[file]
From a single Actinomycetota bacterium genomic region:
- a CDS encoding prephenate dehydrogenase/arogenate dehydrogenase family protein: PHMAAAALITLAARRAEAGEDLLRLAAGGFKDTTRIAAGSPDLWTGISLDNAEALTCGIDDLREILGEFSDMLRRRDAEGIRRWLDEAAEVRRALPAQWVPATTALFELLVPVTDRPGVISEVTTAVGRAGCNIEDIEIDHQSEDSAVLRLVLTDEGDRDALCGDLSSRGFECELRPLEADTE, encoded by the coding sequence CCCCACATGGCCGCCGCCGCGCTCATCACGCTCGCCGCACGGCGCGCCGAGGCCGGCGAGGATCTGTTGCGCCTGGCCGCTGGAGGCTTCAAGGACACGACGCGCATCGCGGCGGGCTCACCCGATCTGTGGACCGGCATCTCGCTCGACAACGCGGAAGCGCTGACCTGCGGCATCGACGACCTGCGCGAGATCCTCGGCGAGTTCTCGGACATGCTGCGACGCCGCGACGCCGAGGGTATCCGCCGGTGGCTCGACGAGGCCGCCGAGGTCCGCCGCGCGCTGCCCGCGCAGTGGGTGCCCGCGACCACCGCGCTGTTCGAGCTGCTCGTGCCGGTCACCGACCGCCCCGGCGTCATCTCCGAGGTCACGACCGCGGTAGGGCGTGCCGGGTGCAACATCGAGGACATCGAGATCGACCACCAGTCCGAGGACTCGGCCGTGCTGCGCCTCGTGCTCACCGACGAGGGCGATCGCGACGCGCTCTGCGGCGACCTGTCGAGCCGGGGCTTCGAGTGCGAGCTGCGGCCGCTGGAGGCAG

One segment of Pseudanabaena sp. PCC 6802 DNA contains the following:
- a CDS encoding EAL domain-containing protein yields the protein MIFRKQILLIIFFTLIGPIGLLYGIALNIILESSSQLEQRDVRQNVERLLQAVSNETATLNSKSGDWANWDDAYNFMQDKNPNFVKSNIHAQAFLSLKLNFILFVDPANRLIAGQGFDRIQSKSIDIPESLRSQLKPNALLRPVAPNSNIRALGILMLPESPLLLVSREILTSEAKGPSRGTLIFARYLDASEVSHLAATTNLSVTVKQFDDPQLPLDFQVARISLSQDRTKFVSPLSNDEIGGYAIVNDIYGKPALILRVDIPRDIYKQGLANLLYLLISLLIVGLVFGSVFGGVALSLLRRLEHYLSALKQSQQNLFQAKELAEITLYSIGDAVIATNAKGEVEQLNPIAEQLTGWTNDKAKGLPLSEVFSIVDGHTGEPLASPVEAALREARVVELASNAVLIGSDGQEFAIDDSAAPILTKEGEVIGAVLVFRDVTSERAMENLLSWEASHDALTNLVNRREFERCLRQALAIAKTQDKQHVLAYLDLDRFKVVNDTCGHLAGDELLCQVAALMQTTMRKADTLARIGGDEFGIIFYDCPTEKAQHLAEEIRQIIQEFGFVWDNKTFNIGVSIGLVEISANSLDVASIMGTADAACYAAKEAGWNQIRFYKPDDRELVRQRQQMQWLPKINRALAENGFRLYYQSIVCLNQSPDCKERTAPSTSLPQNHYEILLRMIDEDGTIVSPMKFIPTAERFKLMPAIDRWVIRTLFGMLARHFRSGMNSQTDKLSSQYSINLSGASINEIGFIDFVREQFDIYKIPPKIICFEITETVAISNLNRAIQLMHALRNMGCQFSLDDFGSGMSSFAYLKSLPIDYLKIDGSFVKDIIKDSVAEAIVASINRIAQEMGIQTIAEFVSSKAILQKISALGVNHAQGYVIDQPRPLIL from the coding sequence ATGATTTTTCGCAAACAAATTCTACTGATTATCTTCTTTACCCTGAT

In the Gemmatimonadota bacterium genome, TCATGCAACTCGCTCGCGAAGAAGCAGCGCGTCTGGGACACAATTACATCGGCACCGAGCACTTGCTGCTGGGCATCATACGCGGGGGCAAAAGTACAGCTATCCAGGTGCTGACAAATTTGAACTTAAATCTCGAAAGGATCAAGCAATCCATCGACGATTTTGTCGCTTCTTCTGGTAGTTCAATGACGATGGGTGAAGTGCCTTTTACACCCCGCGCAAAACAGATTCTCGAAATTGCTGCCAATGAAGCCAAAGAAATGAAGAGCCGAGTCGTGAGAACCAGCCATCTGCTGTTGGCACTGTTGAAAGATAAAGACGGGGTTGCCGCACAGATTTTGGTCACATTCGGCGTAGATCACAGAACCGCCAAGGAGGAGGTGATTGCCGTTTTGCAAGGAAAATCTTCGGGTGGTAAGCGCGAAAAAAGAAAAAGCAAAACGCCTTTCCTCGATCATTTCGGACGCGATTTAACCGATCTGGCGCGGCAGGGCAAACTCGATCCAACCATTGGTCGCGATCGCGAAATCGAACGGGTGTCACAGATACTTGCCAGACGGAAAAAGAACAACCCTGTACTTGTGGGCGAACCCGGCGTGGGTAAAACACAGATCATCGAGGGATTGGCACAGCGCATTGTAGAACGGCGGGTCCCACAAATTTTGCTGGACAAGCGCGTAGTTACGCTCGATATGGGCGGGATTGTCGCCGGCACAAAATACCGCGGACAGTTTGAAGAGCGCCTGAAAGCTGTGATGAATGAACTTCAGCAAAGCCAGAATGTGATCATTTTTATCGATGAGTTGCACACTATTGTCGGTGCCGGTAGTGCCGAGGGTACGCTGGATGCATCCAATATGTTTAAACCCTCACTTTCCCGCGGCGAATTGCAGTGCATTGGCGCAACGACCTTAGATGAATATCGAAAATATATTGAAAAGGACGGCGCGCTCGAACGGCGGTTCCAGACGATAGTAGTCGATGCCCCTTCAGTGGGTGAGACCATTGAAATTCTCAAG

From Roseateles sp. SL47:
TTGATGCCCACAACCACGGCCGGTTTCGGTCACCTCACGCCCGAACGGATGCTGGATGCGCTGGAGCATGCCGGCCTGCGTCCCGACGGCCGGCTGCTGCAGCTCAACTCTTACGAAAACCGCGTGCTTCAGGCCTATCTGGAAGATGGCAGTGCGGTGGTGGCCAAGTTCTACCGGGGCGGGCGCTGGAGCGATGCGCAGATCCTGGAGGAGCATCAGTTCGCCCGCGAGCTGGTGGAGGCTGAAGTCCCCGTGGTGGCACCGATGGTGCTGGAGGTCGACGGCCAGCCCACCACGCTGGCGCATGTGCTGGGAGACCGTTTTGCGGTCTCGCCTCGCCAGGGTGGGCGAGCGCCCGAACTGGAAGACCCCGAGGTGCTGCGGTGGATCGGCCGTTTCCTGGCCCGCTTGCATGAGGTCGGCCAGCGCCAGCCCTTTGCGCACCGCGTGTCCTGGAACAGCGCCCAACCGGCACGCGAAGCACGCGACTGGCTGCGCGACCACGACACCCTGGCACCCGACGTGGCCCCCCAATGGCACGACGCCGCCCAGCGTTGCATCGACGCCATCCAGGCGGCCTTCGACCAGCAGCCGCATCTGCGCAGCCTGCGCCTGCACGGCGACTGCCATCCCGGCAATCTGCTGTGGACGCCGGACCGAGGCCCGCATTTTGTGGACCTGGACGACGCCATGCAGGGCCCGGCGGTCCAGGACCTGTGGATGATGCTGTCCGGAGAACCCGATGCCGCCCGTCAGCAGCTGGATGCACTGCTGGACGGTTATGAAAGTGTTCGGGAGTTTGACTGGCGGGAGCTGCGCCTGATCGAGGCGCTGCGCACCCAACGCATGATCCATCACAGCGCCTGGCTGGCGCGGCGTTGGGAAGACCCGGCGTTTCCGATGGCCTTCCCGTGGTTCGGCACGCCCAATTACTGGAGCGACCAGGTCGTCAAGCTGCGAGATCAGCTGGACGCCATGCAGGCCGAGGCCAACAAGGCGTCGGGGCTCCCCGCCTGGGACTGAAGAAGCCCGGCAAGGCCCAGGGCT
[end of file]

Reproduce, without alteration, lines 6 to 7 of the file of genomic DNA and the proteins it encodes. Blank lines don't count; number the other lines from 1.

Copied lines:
From Roseateles sp. SL47:
TTGATGCCCACAACCACGGCCGGTTTCGGTCACCTCACGCCCGAACGGATGCTGGATGCGCTGGAGCATGCCGGCCTGCGTCCCGACGGCCGGCTGCTGCAGCTCAACTCTTACGAAAACCGCGTGCTTCAGGCCTATCTGGAAGATGGCAGTGCGGTGGTGGCCAAGTTCTACCGGGGCGGGCGCTGGAGCGATGCGCAGATCCTGGAGGAGCATCAGTTCGCCCGCGAGCTGGTGGAGGCTGAAGTCCCCGTGGTGGCACCGATGGTGCTGGAGGTCGACGGCCAGCCCACCACGCTGGCGCATGTGCTGGGAGACCGTTTTGCGGTCTCGCCTCGCCAGGGTGGGCGAGCGCCCGAACTGGAAGACCCCGAGGTGCTGCGGTGGATCGGCCGTTTCCTGGCCCGCTTGCATGAGGTCGGCCAGCGCCAGCCCTTTGCGCACCGCGTGTCCTGGAACAGCGCCCAACCGGCACGCGAAGCACGCGACTGGCTGCGCGACCACGACACCCTGGCACCCGACGTGGCCCCCCAATGGCACGACGCCGCCCAGCGTTGCATCGACGCCATCCAGGCGGCCTTCGACCAGCAGCCGCATCTGCGCAGCCTGCGCCTGCACGGCGACTGCCATCCCGGCAATCTGCTGTGGACGCCGGACCGAGGCCCGCATTTTGTGGACCTGGACGACGCCATGCAGGGCCCGGCGGTCCAGGACCTGTGGATGATGCTGTCCGGAGAACCCGATGCCGCCCGTCAGCAGCTGGATGCACTGCTGGACGGTTATGAAAGTGTTCGGGAGTTTGACTGGCGGGAGCTGCGCCTGATCGAGGCGCTGCGCACCCAACGCATGATCCATCACAGCGCCTGGCTGGCGCGGCGTTGGGAAGACCCGGCGTTTCCGATGGCCTTCCCGTGGTTCGGCACGCCCAATTACTGGAGCGACCAGGTCGTCAAGCTGCGAGATCAGCTGGACGCCATGCAGGCCGAGGCCAACAAGGCGTCGGGGCTCCCCGCCTGGGACTGAAGAAGCCCGGCAAGGCCCAGGGCT